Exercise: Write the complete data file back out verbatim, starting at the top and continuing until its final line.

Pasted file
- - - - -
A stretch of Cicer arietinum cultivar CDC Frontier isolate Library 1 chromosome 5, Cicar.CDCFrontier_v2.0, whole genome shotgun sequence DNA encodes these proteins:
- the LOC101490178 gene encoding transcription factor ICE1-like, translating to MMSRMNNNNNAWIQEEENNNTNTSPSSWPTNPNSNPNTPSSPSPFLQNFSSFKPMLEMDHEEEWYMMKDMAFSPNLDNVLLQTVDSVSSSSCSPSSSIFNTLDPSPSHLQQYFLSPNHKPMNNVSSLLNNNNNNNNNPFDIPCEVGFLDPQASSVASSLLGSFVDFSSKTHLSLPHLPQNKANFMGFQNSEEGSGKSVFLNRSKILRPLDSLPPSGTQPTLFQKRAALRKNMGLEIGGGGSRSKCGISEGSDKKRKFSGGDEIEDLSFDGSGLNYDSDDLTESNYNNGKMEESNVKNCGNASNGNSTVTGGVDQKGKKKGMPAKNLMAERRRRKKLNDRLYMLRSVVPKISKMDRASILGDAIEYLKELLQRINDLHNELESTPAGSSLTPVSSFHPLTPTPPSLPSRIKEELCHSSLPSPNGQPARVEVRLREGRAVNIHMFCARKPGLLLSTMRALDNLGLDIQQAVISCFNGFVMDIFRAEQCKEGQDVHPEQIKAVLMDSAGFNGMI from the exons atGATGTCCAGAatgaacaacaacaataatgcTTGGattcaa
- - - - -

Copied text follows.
A stretch of Cicer arietinum cultivar CDC Frontier isolate Library 1 chromosome 5, Cicar.CDCFrontier_v2.0, whole genome shotgun sequence DNA encodes these proteins:
- the LOC101490178 gene encoding transcription factor ICE1-like, translating to MMSRMNNNNNAWIQEEENNNTNTSPSSWPTNPNSNPNTPSSPSPFLQNFSSFKPMLEMDHEEEWYMMKDMAFSPNLDNVLLQTVDSVSSSSCSPSSSIFNTLDPSPSHLQQYFLSPNHKPMNNVSSLLNNNNNNNNNPFDIPCEVGFLDPQASSVASSLLGSFVDFSSKTHLSLPHLPQNKANFMGFQNSEEGSGKSVFLNRSKILRPLDSLPPSGTQPTLFQKRAALRKNMGLEIGGGGSRSKCGISEGSDKKRKFSGGDEIEDLSFDGSGLNYDSDDLTESNYNNGKMEESNVKNCGNASNGNSTVTGGVDQKGKKKGMPAKNLMAERRRRKKLNDRLYMLRSVVPKISKMDRASILGDAIEYLKELLQRINDLHNELESTPAGSSLTPVSSFHPLTPTPPSLPSRIKEELCHSSLPSPNGQPARVEVRLREGRAVNIHMFCARKPGLLLSTMRALDNLGLDIQQAVISCFNGFVMDIFRAEQCKEGQDVHPEQIKAVLMDSAGFNGMI from the exons atGATGTCCAGAatgaacaacaacaataatgcTTGGattcaa